This chocolate gelato recipe starts with 5 ounces of chopped dark chocolate.  Set it aside in a large bowl while you whisk together 1/3 cup of unsweetened cocoa, 1 cup of milk, and a pinch of salt in a saucepan.
Cook the mixture to a boil then pour and scrape the whole thing over the chocolate.  Stir together until chocolate is melted and the mixture is smooth.  Set a mesh strainer nearby.
Using the same saucepan, warm the remaining, 2nd, cup of milk with 3/4 cup of sugar.  Stir until sugar is dissolved.  Whisk 4 room temperature egg yolks together in another bowl.  Add some of the warmed milk and sugar mixture to the yolks, whisking as you go.  Scrape the now warmed yolks into the saucepan and cook the entire mixture over low heat, stirring constantly, until the custard thickens enough so that it coats the spatula.  It should register between 170 to 175 with a thermometer.  
Pour the custard through the strainer into the chocolate mixture.  Stir together until smooth and combined.
Set the mixture over an ice bath to cool it down, stirring occasionally.  Once cover with plastic wrap and refrigerate until thoroughly chilled.  I understand that the colder the custard, the better texture (creamier) ice cream/gelato you'll get. 
When you're ready to churn the gelato and the custard is fully chilled (preferably overnight), you'll find that it's fairly thick right out of the refrigerator.  Give it a quick whisk and then freeze in your ice cream machine, according to the manufacturer's instructions. 
In about 20 minutes, I had beautiful chocolate gelato.  I love the machine - it's like magic!
I transfered the freshly-churned gelato to a new rectangular glass storage container I bought specifically for the job.  Pop the gelato into the freezer to firm it up further (and for the flavors to meld together).  I also picked up an "old-fashioned" ice cream scoop from Ben & Jerry's in Vermont; it is a must for easily scooping up homemade ice cream and gelato!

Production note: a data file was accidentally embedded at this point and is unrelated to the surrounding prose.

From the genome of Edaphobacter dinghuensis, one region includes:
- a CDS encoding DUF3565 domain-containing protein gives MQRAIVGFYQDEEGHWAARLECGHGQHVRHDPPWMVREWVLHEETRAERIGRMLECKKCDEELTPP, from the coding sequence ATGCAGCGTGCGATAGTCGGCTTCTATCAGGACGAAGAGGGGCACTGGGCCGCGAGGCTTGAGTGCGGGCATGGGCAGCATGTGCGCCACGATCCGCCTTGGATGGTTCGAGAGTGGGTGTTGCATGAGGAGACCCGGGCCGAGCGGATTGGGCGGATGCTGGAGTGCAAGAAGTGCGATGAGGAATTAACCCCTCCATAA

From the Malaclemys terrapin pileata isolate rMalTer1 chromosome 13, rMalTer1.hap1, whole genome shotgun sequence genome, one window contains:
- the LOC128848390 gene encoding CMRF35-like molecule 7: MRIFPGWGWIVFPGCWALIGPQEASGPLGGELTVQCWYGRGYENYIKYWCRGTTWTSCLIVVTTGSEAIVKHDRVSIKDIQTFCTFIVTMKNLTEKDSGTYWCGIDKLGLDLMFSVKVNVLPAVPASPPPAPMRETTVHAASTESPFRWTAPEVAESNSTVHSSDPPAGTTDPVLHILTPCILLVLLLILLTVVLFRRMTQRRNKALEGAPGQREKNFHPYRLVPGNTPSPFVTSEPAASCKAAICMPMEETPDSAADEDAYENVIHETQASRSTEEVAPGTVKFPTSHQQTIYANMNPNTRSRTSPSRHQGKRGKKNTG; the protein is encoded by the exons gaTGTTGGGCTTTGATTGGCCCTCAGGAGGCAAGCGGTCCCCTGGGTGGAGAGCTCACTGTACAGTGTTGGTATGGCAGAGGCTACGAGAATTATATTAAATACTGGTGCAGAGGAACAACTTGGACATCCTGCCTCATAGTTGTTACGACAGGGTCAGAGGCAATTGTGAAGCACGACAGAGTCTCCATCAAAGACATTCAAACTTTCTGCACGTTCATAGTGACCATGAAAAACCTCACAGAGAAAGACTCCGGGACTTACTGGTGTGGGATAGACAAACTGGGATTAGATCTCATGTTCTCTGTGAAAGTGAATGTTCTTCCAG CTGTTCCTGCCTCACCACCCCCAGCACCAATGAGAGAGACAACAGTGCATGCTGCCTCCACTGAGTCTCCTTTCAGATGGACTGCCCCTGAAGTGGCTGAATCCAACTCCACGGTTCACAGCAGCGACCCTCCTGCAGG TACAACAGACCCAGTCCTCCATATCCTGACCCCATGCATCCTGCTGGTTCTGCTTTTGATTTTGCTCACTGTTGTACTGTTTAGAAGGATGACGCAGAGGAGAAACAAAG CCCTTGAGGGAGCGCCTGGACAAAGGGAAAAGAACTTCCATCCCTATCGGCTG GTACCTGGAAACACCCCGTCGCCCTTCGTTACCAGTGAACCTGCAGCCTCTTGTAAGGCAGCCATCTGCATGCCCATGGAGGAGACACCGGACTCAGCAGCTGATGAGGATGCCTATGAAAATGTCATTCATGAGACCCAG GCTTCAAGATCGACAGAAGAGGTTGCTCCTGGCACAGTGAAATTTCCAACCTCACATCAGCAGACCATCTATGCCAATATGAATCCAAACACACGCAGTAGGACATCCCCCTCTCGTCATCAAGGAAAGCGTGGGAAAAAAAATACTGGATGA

Chocolate Gelato

- Makes about 3 cups -

5 ounces bittersweet or semisweet chocolate, chopped
1/2 cup unsweetened cocoa powder, preferably Dutch-process
1 cup plus 1 cup whole milk
Pinch of salt
3/4 cup sugar
4 large egg yolks

Place chopped chocolate into a large bowl.

In a saucepan, whisk the cocoa, 1 cup of milk, and salt together.  Bring to a full boil, then pour/scrape the entire mixture over the chocolate.  Stir together until chocolate is melted and the mixture is smooth.  Set a mesh strainer nearby for the next step.

Using the same saucepan, warm the remaining 1 cup of milk with the sugar.  Stir until sugar dissolves.  Whisk egg yolks together in another bowl.  Add some of the warmed milk and sugar mixture to the yolks, whisking constantly while you pour.  Scrape the warmed yolks back to the saucepan and cook the mixture over low heat, stirring constantly with a heatproof spatula, until the custard is thick enough to coat the spatula.  If using a thermometer, the mixture should read between 170 to 175 degrees.

Pour the custard through the strainer into the chocolate mixture.  Stir well to combine. 

Set the custard over an ice bath (larger bowl container ice and water).  Stir until cool, then cover and refrigerate until thoroughly chilled.

Freeze in an ice cream machine according to manufacturer's instruction.  Transfer the gelato a freezer safe container to allow it to firm up further in the freezer.